1. Oct 19, 2005

### Pepsi24chevy

Ok, i got a problem that reads as followed.

Suppose that a perfectly reflecting circular mirror is initially at rest a distance R away from the sun and is oriented so that the solar radiation is incident upon, and perpendicular to, the plane of the mirror. What is the critical value of mass/area for which the radiation pressure exactly cancels out the force due to gravity?

Ok so lets start with the given:, I know mass of the sun is 2.0 x 10^30 kg
intensity of sunlight as a function of the distance R from the sun = 3.2x10^25(1/R^2) (w/m^2)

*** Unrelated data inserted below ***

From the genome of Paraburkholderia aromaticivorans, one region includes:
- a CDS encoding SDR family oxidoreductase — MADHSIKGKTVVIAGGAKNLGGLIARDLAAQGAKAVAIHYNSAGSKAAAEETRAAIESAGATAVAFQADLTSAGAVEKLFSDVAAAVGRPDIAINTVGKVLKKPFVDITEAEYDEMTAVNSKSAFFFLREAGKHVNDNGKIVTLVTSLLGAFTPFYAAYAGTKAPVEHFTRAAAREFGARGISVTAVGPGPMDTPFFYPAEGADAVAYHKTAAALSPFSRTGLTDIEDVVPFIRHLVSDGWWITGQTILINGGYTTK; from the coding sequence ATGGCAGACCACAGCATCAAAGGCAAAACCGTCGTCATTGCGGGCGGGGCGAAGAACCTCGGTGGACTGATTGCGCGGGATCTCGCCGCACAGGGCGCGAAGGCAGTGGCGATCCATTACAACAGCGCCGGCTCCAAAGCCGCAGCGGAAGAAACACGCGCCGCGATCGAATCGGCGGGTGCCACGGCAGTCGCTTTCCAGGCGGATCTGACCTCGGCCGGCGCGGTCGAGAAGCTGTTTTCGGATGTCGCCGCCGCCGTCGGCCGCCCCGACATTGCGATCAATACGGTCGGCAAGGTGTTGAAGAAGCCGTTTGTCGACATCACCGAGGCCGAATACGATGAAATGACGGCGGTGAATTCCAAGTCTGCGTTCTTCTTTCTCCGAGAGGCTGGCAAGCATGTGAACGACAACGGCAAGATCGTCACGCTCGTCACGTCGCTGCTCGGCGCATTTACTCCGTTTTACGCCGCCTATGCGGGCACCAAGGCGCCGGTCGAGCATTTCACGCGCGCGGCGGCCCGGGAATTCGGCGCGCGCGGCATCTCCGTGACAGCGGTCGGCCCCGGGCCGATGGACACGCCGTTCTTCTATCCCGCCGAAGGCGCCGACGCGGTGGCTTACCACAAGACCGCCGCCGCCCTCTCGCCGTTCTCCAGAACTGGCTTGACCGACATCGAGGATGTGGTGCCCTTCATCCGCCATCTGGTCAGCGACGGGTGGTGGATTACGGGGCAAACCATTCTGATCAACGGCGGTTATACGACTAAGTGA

and the gravitational constant is 6.67x 10^-11

Radiation pressure ecerted on a perfectly reflecting surface is P= 2S/c where C is the speed of light and S is the poynting vector? I know the answer is going ot be mass/area in which the mass is mass of the sun. The answer will also be in kg/m^2. Now i am not sure how to setup this problem.

2. Oct 19, 2005

### Andrew Mason

The counter-force to radiation force is the weight of the reflecting surface (mass of mirror x acceleration due to gravity ($F=mGM_{sun}/r^2$). In terms of pressure this is:

$$P = F/A = \frac{\rho*Ad*GM_{sun}}{Ar^2} = \frac{\rho*d*GM_{sun}}{r^2}$$

Equating the two:

$$P = \Phi_E/c = \frac{\rho*d*GM_{sun}}{r^2}$$

where $\Phi_E = \frac{E}{4\pi r^2}$ is the energy flux (E/A)

You should be able to work it out from that.
AM

Last edited: Oct 19, 2005